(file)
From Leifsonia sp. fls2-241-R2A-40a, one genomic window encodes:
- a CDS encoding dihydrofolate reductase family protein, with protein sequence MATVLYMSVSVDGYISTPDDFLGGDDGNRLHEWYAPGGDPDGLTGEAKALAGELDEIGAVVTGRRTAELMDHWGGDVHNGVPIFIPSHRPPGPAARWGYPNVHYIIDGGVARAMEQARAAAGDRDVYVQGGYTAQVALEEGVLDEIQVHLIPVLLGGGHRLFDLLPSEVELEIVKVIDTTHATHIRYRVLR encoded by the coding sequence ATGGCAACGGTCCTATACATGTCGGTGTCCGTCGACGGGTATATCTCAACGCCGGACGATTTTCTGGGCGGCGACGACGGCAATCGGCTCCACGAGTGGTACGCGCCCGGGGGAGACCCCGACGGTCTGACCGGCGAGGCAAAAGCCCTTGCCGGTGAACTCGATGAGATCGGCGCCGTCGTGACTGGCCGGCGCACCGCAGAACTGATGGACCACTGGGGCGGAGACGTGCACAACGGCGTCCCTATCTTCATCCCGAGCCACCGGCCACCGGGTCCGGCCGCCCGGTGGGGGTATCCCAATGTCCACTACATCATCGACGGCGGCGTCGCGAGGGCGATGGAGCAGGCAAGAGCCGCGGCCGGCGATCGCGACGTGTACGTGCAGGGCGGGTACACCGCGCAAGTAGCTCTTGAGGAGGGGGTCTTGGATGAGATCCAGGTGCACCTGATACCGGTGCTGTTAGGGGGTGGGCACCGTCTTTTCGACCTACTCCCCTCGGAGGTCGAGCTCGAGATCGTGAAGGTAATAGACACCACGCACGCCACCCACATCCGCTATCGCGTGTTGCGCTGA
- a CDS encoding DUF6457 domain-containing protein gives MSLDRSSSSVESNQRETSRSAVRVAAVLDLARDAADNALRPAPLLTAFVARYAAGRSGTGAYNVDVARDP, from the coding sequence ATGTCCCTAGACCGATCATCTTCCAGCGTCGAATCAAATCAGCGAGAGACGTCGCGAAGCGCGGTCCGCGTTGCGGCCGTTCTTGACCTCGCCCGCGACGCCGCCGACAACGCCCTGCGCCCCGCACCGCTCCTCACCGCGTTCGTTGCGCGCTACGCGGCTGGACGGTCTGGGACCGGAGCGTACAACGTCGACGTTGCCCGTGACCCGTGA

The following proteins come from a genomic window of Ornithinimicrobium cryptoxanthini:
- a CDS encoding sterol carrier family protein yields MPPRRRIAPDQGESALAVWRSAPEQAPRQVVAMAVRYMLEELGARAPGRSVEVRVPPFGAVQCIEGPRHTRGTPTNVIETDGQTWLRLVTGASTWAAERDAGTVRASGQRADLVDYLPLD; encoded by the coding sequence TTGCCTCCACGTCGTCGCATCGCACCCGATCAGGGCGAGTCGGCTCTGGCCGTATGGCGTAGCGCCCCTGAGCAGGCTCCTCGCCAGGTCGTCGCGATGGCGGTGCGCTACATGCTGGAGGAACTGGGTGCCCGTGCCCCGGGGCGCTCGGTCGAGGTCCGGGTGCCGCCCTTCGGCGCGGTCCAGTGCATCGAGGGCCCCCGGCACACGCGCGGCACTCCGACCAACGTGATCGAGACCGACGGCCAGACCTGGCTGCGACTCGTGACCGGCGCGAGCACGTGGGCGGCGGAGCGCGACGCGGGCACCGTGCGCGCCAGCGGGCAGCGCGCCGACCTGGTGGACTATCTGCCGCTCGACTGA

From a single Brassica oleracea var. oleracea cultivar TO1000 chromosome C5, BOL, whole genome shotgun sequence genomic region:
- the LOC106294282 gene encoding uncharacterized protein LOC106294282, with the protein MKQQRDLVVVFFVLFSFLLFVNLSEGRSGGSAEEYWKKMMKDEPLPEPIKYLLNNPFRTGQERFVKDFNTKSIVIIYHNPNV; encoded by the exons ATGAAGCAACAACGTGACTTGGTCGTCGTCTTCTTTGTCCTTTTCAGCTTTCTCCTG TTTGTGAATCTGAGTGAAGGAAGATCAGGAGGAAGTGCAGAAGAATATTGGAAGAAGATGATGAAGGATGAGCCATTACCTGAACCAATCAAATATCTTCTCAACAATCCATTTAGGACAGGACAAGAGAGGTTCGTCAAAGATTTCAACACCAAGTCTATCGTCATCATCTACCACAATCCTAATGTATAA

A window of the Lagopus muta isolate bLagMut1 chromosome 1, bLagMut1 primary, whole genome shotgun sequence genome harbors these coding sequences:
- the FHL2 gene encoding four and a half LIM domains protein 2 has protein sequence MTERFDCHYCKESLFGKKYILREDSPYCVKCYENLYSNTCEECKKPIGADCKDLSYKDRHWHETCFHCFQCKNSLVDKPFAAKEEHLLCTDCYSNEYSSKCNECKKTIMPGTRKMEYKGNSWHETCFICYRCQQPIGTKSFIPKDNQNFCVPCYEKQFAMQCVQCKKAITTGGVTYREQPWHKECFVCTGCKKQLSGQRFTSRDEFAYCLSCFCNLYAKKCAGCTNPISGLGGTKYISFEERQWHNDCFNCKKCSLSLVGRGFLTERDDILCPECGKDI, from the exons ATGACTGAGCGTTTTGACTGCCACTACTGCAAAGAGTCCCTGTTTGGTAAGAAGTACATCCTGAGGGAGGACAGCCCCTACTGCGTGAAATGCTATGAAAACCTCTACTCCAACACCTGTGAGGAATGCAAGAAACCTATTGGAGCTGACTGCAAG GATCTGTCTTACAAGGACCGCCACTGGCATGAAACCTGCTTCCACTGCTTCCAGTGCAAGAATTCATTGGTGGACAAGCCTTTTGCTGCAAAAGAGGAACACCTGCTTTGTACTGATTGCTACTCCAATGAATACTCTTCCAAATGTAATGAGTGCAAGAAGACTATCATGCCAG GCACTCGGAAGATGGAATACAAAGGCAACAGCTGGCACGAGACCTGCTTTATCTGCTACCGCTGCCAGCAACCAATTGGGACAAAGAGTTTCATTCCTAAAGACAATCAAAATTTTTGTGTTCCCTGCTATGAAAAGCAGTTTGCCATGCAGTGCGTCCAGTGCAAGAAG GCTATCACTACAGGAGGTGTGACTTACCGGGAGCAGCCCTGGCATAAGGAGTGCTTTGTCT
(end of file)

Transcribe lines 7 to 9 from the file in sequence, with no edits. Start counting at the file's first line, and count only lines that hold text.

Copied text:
- the LOC106294282 gene encoding uncharacterized protein LOC106294282, with the protein MKQQRDLVVVFFVLFSFLLFVNLSEGRSGGSAEEYWKKMMKDEPLPEPIKYLLNNPFRTGQERFVKDFNTKSIVIIYHNPNV; encoded by the exons ATGAAGCAACAACGTGACTTGGTCGTCGTCTTCTTTGTCCTTTTCAGCTTTCTCCTG TTTGTGAATCTGAGTGAAGGAAGATCAGGAGGAAGTGCAGAAGAATATTGGAAGAAGATGATGAAGGATGAGCCATTACCTGAACCAATCAAATATCTTCTCAACAATCCATTTAGGACAGGACAAGAGAGGTTCGTCAAAGATTTCAACACCAAGTCTATCGTCATCATCTACCACAATCCTAATGTATAA

A window of the Lagopus muta isolate bLagMut1 chromosome 1, bLagMut1 primary, whole genome shotgun sequence genome harbors these coding sequences:
- the FHL2 gene encoding four and a half LIM domains protein 2 has protein sequence MTERFDCHYCKESLFGKKYILREDSPYCVKCYENLYSNTCEECKKPIGADCKDLSYKDRHWHETCFHCFQCKNSLVDKPFAAKEEHLLCTDCYSNEYSSKCNECKKTIMPGTRKMEYKGNSWHETCFICYRCQQPIGTKSFIPKDNQNFCVPCYEKQFAMQCVQCKKAITTGGVTYREQPWHKECFVCTGCKKQLSGQRFTSRDEFAYCLSCFCNLYAKKCAGCTNPISGLGGTKYISFEERQWHNDCFNCKKCSLSLVGRGFLTERDDILCPECGKDI, from the exons ATGACTGAGCGTTTTGACTGCCACTACTGCAAAGAGTCCCTGTTTGGTAAGAAGTACATCCTGAGGGAGGACAGCCCCTACTGCGTGAAATGCTATGAAAACCTCTACTCCAACACCTGTGAGGAATGCAAGAAACCTATTGGAGCTGACTGCAAG GATCTGTCTTACAAGGACCGCCACTGGCATGAAACCTGCTTCCACTGCTTCCAGTGCAAGAATTCATTGGTGGACAAGCCTTTTGCTGCAAAAGAGGAACACCTGCTTTGTACTGATTGCTACTCCAATGAATACTCTTCCAAATGTAATGAGTGCAAGAAGACTATCATGCCAG GCACTCGGAAGATGGAATACAAAGGCAACAGCTGGCACGAGACCTGCTTTATCTGCTACCGCTGCCAGCAACCAATTGGGACAAAGAGTTTCATTCCTAAAGACAATCAAAATTTTTGTGTTCCCTGCTATGAAAAGCAGTTTGCCATGCAGTGCGTCCAGTGCAAGAAG GCTATCACTACAGGAGGTGTGACTTACCGGGAGCAGCCCTGGCATAAGGAGTGCTTTGTCT